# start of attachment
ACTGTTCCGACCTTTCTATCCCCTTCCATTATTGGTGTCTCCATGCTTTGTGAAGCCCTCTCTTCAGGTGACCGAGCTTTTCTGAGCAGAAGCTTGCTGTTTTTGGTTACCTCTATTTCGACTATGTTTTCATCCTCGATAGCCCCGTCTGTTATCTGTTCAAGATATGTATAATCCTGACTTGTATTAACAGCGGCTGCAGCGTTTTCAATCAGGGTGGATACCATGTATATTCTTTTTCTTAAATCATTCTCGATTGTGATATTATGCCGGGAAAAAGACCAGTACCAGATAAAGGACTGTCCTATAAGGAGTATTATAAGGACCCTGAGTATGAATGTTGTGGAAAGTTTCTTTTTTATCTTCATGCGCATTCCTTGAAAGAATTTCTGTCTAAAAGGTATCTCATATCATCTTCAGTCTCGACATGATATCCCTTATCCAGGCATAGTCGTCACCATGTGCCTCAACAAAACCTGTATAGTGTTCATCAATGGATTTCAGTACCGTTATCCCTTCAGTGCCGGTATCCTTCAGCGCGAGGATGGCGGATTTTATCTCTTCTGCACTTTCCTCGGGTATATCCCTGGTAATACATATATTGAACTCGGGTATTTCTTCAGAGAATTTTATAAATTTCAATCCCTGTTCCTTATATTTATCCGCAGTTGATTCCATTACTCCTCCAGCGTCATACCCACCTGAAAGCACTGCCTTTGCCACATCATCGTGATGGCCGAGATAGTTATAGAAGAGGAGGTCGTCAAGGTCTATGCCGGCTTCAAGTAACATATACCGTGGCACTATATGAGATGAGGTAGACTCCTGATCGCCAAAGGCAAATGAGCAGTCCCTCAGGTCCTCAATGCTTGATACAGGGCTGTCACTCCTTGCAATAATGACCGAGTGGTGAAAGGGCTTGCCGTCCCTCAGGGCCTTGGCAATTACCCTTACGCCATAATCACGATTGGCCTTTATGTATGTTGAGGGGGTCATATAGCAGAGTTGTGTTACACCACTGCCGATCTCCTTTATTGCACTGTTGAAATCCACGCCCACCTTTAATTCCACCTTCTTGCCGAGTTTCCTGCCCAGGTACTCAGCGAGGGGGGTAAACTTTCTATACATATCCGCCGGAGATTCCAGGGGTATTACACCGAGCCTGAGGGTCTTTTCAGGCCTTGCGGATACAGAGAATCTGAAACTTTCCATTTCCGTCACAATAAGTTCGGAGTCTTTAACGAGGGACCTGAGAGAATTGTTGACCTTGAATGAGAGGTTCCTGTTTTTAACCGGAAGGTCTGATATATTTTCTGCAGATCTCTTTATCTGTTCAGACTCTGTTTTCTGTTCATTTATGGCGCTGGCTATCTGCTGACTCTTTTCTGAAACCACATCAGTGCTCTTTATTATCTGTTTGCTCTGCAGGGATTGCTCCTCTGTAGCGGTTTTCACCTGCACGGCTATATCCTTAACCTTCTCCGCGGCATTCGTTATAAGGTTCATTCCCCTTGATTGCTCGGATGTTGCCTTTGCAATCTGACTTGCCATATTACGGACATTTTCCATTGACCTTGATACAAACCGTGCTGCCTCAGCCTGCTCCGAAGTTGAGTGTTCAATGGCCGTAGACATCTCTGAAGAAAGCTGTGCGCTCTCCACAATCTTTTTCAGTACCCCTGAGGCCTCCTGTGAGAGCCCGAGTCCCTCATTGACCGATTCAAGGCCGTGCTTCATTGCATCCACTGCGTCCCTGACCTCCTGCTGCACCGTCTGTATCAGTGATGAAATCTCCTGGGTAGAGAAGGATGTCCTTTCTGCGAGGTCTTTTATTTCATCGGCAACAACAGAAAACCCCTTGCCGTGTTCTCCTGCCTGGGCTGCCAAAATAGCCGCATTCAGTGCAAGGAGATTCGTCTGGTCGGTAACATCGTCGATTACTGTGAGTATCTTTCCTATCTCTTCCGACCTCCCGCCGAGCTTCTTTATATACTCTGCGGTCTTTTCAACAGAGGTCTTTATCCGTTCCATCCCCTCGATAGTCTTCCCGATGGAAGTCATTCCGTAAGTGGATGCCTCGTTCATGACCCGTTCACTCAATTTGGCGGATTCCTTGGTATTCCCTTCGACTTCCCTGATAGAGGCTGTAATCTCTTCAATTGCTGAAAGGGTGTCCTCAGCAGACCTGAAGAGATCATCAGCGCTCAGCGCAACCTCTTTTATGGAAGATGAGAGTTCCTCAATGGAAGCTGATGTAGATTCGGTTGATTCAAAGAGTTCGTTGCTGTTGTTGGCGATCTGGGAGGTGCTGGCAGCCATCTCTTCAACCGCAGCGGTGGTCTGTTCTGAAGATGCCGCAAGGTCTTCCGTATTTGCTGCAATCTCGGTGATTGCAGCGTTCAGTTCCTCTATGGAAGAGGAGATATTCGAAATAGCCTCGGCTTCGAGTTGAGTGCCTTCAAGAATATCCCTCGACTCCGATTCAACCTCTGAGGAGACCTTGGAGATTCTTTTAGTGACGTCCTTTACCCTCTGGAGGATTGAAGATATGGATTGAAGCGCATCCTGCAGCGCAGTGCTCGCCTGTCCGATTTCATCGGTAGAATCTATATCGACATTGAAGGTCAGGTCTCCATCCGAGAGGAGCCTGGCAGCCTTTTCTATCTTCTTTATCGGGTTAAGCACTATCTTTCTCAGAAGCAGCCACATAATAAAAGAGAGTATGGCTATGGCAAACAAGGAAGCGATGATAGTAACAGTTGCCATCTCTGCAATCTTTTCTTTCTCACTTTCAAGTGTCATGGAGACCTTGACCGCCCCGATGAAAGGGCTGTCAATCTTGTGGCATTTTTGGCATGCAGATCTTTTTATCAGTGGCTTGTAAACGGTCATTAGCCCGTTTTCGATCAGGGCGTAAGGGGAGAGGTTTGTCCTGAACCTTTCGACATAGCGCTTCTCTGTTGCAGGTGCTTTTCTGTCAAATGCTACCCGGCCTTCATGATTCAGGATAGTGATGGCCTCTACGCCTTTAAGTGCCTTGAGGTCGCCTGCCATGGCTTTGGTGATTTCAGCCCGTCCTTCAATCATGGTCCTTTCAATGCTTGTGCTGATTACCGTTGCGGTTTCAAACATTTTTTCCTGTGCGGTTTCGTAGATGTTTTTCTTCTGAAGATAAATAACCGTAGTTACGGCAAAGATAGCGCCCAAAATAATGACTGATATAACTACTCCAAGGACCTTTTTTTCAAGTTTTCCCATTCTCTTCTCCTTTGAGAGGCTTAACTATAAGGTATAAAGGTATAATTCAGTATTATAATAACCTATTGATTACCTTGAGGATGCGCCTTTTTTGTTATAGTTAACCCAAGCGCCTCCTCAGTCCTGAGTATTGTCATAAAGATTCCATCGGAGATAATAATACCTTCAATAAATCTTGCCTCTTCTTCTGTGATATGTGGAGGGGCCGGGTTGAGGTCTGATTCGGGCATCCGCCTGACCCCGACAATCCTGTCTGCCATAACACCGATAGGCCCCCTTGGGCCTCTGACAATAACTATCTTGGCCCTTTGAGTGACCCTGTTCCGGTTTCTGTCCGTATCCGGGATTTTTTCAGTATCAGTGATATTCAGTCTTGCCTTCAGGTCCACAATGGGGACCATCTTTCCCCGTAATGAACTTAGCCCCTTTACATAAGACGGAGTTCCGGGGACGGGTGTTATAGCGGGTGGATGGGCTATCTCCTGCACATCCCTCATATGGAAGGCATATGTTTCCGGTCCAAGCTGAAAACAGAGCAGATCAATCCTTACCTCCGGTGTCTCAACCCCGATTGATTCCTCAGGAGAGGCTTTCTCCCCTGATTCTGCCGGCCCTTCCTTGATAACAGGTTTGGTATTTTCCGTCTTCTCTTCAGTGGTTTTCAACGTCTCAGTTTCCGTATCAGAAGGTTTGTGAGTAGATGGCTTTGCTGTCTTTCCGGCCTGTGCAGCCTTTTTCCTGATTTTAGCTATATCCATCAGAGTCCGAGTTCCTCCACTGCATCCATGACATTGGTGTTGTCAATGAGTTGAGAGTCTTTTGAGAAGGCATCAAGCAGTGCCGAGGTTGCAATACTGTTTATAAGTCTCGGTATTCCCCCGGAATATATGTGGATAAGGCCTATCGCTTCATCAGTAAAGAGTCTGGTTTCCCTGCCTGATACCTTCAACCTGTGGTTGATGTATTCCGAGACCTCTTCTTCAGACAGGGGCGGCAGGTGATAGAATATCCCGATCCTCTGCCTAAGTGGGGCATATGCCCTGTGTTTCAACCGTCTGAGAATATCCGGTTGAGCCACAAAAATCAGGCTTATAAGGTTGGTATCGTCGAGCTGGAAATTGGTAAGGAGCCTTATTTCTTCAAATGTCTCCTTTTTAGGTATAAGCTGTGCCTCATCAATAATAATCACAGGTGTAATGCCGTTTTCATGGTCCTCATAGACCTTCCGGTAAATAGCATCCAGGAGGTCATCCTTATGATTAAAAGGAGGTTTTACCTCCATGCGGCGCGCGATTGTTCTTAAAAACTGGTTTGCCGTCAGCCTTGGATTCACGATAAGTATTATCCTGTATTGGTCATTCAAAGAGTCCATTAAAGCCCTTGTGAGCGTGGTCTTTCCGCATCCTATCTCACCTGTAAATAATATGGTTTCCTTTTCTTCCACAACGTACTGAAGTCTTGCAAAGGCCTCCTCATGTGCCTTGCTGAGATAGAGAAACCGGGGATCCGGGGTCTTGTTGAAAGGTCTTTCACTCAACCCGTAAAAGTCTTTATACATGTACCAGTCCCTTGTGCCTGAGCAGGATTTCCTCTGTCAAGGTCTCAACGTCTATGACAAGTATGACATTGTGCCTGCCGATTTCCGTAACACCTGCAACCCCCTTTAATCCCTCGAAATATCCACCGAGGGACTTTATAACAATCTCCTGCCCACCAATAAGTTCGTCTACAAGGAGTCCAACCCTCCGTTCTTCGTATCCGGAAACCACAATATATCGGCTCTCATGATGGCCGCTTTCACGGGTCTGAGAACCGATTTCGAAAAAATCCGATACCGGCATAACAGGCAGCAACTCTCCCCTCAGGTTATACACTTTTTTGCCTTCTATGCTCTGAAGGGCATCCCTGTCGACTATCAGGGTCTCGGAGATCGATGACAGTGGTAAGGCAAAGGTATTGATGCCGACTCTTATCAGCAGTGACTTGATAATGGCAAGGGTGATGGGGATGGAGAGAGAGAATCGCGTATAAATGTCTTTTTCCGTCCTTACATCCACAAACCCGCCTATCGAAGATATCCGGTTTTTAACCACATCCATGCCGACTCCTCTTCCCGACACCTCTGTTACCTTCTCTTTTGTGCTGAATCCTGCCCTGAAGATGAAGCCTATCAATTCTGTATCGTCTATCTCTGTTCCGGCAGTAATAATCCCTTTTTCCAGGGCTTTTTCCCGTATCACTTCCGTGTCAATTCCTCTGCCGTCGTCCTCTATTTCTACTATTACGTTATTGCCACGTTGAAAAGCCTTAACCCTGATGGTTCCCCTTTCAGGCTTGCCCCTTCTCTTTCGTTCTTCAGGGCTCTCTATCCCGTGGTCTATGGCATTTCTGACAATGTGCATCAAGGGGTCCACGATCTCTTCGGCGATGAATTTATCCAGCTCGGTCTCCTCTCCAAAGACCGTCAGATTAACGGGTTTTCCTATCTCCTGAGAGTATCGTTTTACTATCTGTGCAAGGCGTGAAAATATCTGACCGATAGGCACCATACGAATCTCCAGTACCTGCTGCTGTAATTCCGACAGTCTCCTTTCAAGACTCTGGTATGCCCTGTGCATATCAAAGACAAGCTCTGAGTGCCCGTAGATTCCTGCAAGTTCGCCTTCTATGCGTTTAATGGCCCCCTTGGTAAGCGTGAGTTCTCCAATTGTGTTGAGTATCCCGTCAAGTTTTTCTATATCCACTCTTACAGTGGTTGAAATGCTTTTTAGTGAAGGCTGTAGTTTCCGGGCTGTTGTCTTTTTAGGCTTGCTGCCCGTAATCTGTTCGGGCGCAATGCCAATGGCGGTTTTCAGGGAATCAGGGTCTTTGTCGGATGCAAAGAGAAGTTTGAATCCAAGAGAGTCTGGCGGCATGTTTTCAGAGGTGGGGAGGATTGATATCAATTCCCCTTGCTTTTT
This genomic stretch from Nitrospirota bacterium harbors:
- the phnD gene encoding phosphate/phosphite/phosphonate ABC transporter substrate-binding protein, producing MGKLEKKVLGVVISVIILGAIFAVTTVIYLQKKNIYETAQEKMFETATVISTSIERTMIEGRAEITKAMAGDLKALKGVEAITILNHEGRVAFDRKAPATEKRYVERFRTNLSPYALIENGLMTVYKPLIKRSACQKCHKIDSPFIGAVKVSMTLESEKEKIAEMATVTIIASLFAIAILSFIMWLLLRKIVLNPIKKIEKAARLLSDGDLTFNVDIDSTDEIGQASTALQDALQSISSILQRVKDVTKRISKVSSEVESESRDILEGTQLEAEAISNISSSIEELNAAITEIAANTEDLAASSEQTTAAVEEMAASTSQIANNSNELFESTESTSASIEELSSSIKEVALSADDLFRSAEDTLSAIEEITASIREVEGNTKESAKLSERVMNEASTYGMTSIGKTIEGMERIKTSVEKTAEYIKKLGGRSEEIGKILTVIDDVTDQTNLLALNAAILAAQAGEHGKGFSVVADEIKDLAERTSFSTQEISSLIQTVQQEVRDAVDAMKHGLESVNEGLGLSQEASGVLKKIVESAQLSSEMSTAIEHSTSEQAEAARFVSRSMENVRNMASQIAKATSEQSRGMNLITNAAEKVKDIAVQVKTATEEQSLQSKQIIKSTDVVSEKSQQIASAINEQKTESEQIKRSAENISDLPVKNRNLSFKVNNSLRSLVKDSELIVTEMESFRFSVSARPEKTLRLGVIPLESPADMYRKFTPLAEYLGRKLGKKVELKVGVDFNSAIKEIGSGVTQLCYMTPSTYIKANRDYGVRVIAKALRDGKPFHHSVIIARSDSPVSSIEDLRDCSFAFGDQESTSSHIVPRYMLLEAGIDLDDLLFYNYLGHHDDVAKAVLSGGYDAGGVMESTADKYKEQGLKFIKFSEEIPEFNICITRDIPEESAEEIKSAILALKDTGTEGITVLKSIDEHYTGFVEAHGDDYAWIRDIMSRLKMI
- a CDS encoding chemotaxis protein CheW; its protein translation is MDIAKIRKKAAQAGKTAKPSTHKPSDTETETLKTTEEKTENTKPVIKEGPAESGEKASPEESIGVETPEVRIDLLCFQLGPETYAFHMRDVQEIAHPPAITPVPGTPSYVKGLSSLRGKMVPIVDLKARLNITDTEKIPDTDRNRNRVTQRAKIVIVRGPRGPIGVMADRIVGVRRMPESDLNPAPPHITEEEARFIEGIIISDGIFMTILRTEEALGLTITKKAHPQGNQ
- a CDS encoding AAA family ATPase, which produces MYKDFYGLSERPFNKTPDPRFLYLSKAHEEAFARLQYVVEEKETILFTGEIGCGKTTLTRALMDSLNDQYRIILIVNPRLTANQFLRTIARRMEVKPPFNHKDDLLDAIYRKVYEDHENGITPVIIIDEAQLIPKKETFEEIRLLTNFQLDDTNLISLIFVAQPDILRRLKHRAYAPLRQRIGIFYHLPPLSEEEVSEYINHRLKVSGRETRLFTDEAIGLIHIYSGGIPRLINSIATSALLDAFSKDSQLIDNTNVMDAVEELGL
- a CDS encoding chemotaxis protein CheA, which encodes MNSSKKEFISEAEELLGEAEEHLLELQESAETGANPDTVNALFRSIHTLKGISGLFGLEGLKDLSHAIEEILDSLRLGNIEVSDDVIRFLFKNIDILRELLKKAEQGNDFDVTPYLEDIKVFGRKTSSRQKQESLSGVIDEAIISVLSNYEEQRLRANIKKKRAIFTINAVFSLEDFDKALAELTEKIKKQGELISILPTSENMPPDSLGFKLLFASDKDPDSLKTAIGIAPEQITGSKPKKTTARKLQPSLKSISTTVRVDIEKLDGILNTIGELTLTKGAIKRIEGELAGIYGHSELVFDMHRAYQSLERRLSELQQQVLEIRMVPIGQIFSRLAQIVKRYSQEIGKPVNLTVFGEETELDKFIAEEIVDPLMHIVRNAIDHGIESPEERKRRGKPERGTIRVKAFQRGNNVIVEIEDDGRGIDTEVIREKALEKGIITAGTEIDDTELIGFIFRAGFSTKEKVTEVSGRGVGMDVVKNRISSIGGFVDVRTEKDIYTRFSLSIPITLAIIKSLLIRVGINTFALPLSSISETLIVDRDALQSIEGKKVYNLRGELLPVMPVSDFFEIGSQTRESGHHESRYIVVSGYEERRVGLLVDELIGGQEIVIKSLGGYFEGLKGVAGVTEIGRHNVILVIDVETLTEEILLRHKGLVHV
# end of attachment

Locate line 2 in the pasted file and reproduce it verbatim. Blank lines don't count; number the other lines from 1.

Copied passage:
This genomic stretch from Nitrospirota bacterium harbors: